Zantac-Related Cancers Lawsuit
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People who have been diagnosed or developed cancer after taking Zantac prescription or over-the-counter formulations or other medications containing ranitidine may be eligible for compensation.
The FDA first approved Zantac in 1983 for treating stomach ulcers and other conditions linked to too much stomach acid. Zantac is based on a substance called ranitidine. After the patent on Zantac expired in 1997, numerous competitors began to sell generic versions of Zantac, all based on ranitidine. In 2018, ranitidine was found to be linked to the cancer-causing NDMA (N-nitrosodimethylamine). NDMA is a semi-volatile organic compound used as a stabilizer in gasoline, rocket fuel and other petroleum-based industrial products and is a byproduct of pesticide manufacturing and other industries. NDMA is a known human carcinogen according to the U.S. Environmental Protection Agency (EPA).
Investigations into ranitidine began, prompting drugstore chains to begin pulling ranitidine-based drugs, including Zantac, from their shelves in 2019. As a precaution, manufacturers of Zantac and other ranitidine-based drugs voluntarily recalled the drugs that same year. Finally, in 2020, the FDA concluded its investigation and announced a recall of Zantac and other drugs based on ranitidine.
Though health experts have stated that the short-term risk of NDMA-caused cancer from medication use may be low, longer-term exposure has not been fully evaluated. NDMA, however, has been shown to be a potent carcinogen in other industries. Zantac and other ranitidine-based drugs have been linked to the following cancers: Bladder, Kidney, Breast, Testicular, Thyroid, Prostate.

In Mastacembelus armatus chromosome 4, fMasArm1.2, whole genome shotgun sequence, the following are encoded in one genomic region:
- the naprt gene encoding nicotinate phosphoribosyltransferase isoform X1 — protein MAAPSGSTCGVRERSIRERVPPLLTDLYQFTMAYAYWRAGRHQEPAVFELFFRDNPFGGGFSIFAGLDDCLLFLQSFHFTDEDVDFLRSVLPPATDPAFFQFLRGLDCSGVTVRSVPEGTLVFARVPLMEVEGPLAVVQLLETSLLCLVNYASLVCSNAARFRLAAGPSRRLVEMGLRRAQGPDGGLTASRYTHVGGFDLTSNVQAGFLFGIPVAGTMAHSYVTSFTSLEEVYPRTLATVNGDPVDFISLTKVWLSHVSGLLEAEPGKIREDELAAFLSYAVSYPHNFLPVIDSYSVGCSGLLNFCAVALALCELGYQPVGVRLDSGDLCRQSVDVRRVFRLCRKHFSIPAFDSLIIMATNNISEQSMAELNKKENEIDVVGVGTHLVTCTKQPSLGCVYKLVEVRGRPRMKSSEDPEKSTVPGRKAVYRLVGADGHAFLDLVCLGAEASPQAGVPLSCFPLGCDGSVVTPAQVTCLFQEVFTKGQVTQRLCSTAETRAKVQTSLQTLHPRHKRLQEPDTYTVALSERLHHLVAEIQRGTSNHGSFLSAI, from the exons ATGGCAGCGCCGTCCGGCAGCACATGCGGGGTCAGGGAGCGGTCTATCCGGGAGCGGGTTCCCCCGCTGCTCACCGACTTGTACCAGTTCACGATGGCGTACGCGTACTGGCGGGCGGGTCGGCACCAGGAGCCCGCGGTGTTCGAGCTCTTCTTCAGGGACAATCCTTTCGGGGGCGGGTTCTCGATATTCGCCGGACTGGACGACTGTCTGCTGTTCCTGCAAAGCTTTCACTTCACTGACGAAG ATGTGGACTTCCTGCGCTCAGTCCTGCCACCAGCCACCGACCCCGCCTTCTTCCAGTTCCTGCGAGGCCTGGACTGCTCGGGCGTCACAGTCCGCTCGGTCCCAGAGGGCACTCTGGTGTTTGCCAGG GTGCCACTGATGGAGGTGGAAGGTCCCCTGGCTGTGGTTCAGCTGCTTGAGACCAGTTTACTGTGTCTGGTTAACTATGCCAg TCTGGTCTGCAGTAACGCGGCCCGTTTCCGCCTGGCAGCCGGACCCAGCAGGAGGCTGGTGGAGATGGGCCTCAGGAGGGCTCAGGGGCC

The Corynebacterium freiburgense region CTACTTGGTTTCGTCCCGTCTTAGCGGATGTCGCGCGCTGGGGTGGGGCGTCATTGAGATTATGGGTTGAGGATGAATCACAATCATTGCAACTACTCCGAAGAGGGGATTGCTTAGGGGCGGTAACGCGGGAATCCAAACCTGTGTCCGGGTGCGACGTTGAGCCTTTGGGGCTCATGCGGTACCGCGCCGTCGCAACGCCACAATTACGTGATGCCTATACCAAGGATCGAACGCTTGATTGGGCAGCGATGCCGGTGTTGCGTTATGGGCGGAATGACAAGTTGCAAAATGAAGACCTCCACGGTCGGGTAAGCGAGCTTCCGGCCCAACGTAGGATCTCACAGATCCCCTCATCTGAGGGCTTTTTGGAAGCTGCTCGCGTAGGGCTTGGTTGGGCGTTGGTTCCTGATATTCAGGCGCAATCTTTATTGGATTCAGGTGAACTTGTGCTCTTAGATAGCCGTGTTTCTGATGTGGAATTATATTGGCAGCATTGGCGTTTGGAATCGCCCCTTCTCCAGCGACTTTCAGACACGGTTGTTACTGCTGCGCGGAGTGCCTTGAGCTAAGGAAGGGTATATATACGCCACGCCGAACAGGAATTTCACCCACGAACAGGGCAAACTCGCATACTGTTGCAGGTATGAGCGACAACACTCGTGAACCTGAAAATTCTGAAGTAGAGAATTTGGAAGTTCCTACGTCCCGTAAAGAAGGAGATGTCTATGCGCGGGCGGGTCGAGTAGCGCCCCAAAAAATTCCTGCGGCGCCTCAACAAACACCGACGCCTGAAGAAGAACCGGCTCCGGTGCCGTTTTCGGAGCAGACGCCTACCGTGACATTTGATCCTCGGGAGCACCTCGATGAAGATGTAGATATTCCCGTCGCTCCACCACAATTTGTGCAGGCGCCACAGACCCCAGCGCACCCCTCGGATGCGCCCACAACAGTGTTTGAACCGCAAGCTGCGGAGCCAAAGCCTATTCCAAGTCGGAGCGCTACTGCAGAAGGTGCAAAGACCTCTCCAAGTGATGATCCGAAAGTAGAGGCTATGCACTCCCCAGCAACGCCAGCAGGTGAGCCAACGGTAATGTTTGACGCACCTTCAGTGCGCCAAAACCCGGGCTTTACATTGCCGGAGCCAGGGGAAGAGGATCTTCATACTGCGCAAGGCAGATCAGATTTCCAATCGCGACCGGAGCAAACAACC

In September of 2019 a lawsuit was filed against Sanofi, the manufacturer of Zantac. The plaintiffs accused the company of intentionally misleading patients about the safety of Zantac and concealing the risk of exposure to NDMA, which is a known carcinogen, or cancer-causing substance. The lawsuit alleges that Sanofi’s record sales of Zantac, which was the first drug to reach $1 billion in sales, were only possible because of this deception and that Sanofi valued profits over the lives and health of patients.
The lawsuits against Sanofi are still ongoing. Therefore, no settlements have been determined yet. The settlement is the agreement that both parties come to as the resolution of the lawsuit. In successful cases, this typically involves money paid out for medical bills, pain and suffering, lost wages, etc. to the plaintiff or plaintiffs.